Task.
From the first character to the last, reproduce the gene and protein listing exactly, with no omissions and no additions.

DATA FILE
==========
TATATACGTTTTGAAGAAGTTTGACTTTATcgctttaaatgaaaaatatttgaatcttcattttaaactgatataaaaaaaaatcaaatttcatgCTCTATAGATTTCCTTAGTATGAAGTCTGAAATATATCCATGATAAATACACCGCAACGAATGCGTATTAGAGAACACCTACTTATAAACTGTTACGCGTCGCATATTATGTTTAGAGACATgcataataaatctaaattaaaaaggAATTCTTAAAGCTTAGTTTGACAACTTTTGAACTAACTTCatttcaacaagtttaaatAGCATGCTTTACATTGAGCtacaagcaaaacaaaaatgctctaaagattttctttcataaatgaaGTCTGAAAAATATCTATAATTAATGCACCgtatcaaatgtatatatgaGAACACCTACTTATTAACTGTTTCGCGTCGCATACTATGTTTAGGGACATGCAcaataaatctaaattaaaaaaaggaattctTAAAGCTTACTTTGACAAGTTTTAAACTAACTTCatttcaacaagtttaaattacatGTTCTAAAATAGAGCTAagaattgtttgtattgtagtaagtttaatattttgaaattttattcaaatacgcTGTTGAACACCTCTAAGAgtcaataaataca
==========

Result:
TATATACGTTTTGAAGAAGTTTGACTTTATcgctttaaatgaaaaatatttgaatcttcattttaaactgatataaaaaaaaatcaaatttcatgCTCTATAGATTTCCTTAGTATGAAGTCTGAAATATATCCATGATAAATACACCGCAACGAATGCGTATTAGAGAACACCTACTTATAAACTGTTACGCGTCGCATATTATGTTTAGAGACATgcataataaatctaaattaaaaaggAATTCTTAAAGCTTAGTTTGACAACTTTTGAACTAACTTCatttcaacaagtttaaatAGCATGCTTTACATTGAGCtacaagcaaaacaaaaatgctctaaagattttctttcataaatgaaGTCTGAAAAATATCTATAATTAATGCACCgtatcaaatgtatatatgaGAACACCTACTTATTAACTGTTTCGCGTCGCATACTATGTTTAGGGACATGCAcaataaatctaaattaaaaaaaggaattctTAAAGCTTACTTTGACAAGTTTTAAACTAACTTCatttcaacaagtttaaattacatGTTCTAAAATAGAGCTAagaattgtttgtattgtagtaagtttaatattttgaaattttattcaaatacgcTGTTGAACACCTCTAAGAgtcaataaataca